By Whidden Graham
THE basis of the agitation for prohibitory laws is the assumed right of the "good” people of the country to compel the "bad” people to do what they think is best for them. As I am one of the "good” people who do not like alcoholic beverages, I demand that their use by “bad” people shall be absolutely prohibited.
Small-minded persons have derided our claim that we are the ‘‘good," and have pointed out that history is full of cases where men assuming to be better than their fellows, have tortured and killed those who did not agree with them, in order to force them also to be good. There is a vast difference between the bigots who tried to make them religious by law, and ourselves. They only thought that they were good. We know that we are good.
The report of the "Committee of Fifty to Investigate the Liquor Problem” states that 80 percent of the adult male population of the country use alcoholic beverages. This shows that 80 per cent of the adult males are unfit to govern themselves.
I believe in majority rule when the majority favors prohibition. I favor minority rule in matters relating to the personal tastes of those whose ideas differ from mine, and want laws enacted that will put them in jail, if they persist in their wicked ways.
I believe that the people in general are incapable of deciding wisely as to their personal habits, and that the small and select minority, of which I am one, can regulate the private affairs of the majority a great deal better than they can themselves.
People who do not agree with me are either foolish or wicked. The foolish should be restrained by law from following their inclinations. The wicked should be punished for refusing to live as I do.
I hold that it is the duty of American citizens to impose by law their peculiar ideas of virtue and morality upon their neighbors. If the latter protest, they must be made to understand that they have no rights that we reformers are bound to respect.
It is claimed by the opponents of prohibition that the prohibitory laws of the various dry states have always failed to decrease the use of liquors. While this is true, it merely shows the inherent cussedness of human nature, in that men prefer to follow their own selfish desires, rather than obey the rules of conduct that we have wisely laid down for them.
The only way to make men truly moral and virtuous is to deprive them of temptation by unenforceable legislation. My idea of virtue is a man in a three-acre lot, surrounded by a six-foot-high barb wire fence.
The crying evil of the age is the selfish tendency of the great mass of people to attend to their own business, instead of meddling with other people’s affairs. I believe that. “Blessed are the busy-bodies, for they shall annoy the whole earth.”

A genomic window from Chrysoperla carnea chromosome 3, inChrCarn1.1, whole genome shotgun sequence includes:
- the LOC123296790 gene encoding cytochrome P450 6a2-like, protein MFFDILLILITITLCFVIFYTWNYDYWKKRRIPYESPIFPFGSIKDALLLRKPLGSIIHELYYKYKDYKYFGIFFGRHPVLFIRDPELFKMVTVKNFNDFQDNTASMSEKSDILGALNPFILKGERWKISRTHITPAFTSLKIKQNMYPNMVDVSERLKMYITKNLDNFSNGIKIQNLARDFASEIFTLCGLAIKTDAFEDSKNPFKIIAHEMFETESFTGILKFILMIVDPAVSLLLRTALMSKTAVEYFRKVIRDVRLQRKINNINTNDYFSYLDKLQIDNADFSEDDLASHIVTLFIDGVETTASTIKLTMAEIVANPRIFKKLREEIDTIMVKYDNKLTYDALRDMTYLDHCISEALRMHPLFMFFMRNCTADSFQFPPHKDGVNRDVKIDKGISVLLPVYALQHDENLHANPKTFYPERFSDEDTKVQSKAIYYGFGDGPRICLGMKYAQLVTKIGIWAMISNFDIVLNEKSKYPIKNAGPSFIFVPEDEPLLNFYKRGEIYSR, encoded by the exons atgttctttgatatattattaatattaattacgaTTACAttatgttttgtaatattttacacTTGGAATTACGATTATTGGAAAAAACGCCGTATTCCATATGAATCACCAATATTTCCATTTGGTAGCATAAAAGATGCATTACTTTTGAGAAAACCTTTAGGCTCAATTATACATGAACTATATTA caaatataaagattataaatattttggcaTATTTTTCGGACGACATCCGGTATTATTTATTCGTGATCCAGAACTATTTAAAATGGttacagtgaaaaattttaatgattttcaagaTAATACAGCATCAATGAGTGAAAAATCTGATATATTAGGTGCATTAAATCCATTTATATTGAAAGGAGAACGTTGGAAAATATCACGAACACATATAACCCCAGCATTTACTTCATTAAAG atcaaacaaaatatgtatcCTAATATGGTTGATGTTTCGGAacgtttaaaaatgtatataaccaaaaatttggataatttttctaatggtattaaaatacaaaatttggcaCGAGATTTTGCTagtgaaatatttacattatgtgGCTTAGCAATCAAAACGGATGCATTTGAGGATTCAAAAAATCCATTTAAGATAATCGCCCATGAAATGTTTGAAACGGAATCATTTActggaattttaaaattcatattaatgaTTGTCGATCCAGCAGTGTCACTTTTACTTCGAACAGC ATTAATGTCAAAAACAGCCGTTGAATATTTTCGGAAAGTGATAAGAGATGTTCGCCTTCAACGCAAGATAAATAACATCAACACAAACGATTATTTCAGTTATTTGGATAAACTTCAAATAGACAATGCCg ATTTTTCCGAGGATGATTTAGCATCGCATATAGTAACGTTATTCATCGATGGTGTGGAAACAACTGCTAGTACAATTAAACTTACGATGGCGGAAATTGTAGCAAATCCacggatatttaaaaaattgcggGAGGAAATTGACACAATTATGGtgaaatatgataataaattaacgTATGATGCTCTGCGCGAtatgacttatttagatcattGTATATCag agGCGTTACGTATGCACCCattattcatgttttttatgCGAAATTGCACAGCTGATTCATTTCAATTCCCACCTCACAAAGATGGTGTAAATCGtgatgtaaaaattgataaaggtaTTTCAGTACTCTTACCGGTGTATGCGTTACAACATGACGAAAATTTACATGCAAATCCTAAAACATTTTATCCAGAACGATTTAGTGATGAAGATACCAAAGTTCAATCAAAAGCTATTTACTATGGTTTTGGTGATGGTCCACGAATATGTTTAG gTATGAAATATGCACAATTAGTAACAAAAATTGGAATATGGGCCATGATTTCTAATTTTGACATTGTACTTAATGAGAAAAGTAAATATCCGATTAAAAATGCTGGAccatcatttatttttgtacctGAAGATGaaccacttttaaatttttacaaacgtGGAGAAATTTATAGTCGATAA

The protection of fools against the consequences of their own folly is the highest function of government. and ensures the production of a bigger crop of fools.
Prohibition puts the ban of outlawry on the liquor traffic; drives all self-respecting and decent men out of the business: and makes it necessary for those who wish to drink to get their liquor from irresponsible dealers. This is deplorable: but I cannot allow facts to interfere with my determination to compel men to do as I do, instead of as they wish.
I believe that although prohibition promotes hypocrisy, and disrespect for law, it is far better to have laws that are not enforced, than to leave the people to their own devices.
The excessive use of alcoholic beverages is injurious to health. Excessive eating causes indigestion, auto-intoxication, and a host of other evils. Therefore, the manufacture and sale of food should be prohibited.
Mankind in general are so foolish that they cannot learn by experience what is good for them. It is therefore necessary that we, the wise minority, should assume the burden of regulating their personal habits.
Many cases have been known of poor people drinking. Their drinking habits must have caused their poverty. It is true that many rich people also drink, but drinking has nothing to do with their prosperity.
Opponents of prohibition claim that the simplest and easiest way to prevent the excessive use of liquors would be for the people who cannot drink in moderation to stop drinking. This might be an effective remedy, but what would become of us subsidized reformers and professional agitators?
I favor prohibition because I believe in personal liberty and the right of every man to do as he pleases, so long as he does what pleases me.
Lastly: I am for prohibition because I find no enjoyment in drinking, and I can see no reason why pleasures that are denied to me should be allowed
--- published in Reedy's Mirror, August 25, 1916.